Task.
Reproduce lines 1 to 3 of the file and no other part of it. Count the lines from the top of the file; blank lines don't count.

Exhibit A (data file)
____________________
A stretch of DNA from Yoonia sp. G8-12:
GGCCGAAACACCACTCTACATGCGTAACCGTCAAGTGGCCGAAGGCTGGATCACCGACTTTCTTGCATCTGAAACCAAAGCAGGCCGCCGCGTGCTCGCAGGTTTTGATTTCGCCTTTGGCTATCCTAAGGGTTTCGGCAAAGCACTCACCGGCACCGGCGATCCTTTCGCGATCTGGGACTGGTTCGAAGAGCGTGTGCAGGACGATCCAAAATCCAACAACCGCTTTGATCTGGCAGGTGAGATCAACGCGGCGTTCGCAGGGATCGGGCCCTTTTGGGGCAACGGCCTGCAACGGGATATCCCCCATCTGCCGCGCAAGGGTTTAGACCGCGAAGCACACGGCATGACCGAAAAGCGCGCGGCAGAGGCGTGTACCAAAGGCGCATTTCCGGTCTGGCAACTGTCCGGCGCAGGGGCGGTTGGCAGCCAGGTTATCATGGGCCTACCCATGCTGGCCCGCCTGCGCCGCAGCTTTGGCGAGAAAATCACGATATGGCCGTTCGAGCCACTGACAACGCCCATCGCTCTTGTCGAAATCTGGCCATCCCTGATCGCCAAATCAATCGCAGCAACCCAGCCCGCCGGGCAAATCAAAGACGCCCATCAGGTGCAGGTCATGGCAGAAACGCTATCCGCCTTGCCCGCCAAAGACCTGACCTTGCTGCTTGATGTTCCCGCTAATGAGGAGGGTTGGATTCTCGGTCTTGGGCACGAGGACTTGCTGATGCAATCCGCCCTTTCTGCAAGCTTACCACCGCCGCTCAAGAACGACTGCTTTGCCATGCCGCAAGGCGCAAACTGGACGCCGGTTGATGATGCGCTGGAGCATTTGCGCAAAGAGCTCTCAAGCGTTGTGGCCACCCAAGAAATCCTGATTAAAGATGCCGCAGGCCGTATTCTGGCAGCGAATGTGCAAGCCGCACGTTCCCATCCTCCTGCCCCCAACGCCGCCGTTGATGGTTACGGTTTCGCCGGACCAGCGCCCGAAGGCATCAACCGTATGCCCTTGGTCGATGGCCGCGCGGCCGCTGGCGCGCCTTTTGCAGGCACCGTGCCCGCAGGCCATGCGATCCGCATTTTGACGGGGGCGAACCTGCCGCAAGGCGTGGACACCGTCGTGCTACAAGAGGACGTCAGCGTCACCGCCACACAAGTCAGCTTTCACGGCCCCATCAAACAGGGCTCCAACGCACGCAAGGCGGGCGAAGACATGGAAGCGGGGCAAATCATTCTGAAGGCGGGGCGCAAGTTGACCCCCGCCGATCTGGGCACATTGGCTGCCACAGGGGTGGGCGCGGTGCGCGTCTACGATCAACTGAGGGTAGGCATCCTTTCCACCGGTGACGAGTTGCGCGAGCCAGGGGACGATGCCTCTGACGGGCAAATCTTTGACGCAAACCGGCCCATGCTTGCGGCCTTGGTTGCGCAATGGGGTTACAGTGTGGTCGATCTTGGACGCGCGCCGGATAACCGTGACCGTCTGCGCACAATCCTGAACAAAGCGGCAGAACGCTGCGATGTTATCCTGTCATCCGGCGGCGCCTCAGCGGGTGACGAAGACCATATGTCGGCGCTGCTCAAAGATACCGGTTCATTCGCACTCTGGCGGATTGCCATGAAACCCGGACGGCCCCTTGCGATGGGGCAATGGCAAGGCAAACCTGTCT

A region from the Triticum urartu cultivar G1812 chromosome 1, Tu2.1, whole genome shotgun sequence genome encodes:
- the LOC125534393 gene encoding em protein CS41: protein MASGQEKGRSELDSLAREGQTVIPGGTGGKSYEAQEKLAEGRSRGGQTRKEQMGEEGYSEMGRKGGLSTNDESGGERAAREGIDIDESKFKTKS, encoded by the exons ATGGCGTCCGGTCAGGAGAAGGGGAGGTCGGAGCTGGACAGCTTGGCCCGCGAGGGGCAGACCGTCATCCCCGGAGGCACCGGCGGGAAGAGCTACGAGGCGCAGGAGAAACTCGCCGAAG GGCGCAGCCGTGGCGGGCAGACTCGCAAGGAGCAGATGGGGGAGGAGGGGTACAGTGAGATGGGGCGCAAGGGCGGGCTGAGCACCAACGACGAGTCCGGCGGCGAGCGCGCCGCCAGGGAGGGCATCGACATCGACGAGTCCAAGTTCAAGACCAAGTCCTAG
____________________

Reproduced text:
A stretch of DNA from Yoonia sp. G8-12:
GGCCGAAACACCACTCTACATGCGTAACCGTCAAGTGGCCGAAGGCTGGATCACCGACTTTCTTGCATCTGAAACCAAAGCAGGCCGCCGCGTGCTCGCAGGTTTTGATTTCGCCTTTGGCTATCCTAAGGGTTTCGGCAAAGCACTCACCGGCACCGGCGATCCTTTCGCGATCTGGGACTGGTTCGAAGAGCGTGTGCAGGACGATCCAAAATCCAACAACCGCTTTGATCTGGCAGGTGAGATCAACGCGGCGTTCGCAGGGATCGGGCCCTTTTGGGGCAACGGCCTGCAACGGGATATCCCCCATCTGCCGCGCAAGGGTTTAGACCGCGAAGCACACGGCATGACCGAAAAGCGCGCGGCAGAGGCGTGTACCAAAGGCGCATTTCCGGTCTGGCAACTGTCCGGCGCAGGGGCGGTTGGCAGCCAGGTTATCATGGGCCTACCCATGCTGGCCCGCCTGCGCCGCAGCTTTGGCGAGAAAATCACGATATGGCCGTTCGAGCCACTGACAACGCCCATCGCTCTTGTCGAAATCTGGCCATCCCTGATCGCCAAATCAATCGCAGCAACCCAGCCCGCCGGGCAAATCAAAGACGCCCATCAGGTGCAGGTCATGGCAGAAACGCTATCCGCCTTGCCCGCCAAAGACCTGACCTTGCTGCTTGATGTTCCCGCTAATGAGGAGGGTTGGATTCTCGGTCTTGGGCACGAGGACTTGCTGATGCAATCCGCCCTTTCTGCAAGCTTACCACCGCCGCTCAAGAACGACTGCTTTGCCATGCCGCAAGGCGCAAACTGGACGCCGGTTGATGATGCGCTGGAGCATTTGCGCAAAGAGCTCTCAAGCGTTGTGGCCACCCAAGAAATCCTGATTAAAGATGCCGCAGGCCGTATTCTGGCAGCGAATGTGCAAGCCGCACGTTCCCATCCTCCTGCCCCCAACGCCGCCGTTGATGGTTACGGTTTCGCCGGACCAGCGCCCGAAGGCATCAACCGTATGCCCTTGGTCGATGGCCGCGCGGCCGCTGGCGCGCCTTTTGCAGGCACCGTGCCCGCAGGCCATGCGATCCGCATTTTGACGGGGGCGAACCTGCCGCAAGGCGTGGACACCGTCGTGCTACAAGAGGACGTCAGCGTCACCGCCACACAAGTCAGCTTTCACGGCCCCATCAAACAGGGCTCCAACGCACGCAAGGCGGGCGAAGACATGGAAGCGGGGCAAATCATTCTGAAGGCGGGGCGCAAGTTGACCCCCGCCGATCTGGGCACATTGGCTGCCACAGGGGTGGGCGCGGTGCGCGTCTACGATCAACTGAGGGTAGGCATCCTTTCCACCGGTGACGAGTTGCGCGAGCCAGGGGACGATGCCTCTGACGGGCAAATCTTTGACGCAAACCGGCCCATGCTTGCGGCCTTGGTTGCGCAATGGGGTTACAGTGTGGTCGATCTTGGACGCGCGCCGGATAACCGTGACCGTCTGCGCACAATCCTGAACAAAGCGGCAGAACGCTGCGATGTTATCCTGTCATCCGGCGGCGCCTCAGCGGGTGACGAAGACCATATGTCGGCGCTGCTCAAAGATACCGGTTCATTCGCACTCTGGCGGATTGCCATGAAACCCGGACGGCCCCTTGCGATGGGGCAATGGCAAGGCAAACCTGTCT

A region from the Triticum urartu cultivar G1812 chromosome 1, Tu2.1, whole genome shotgun sequence genome encodes: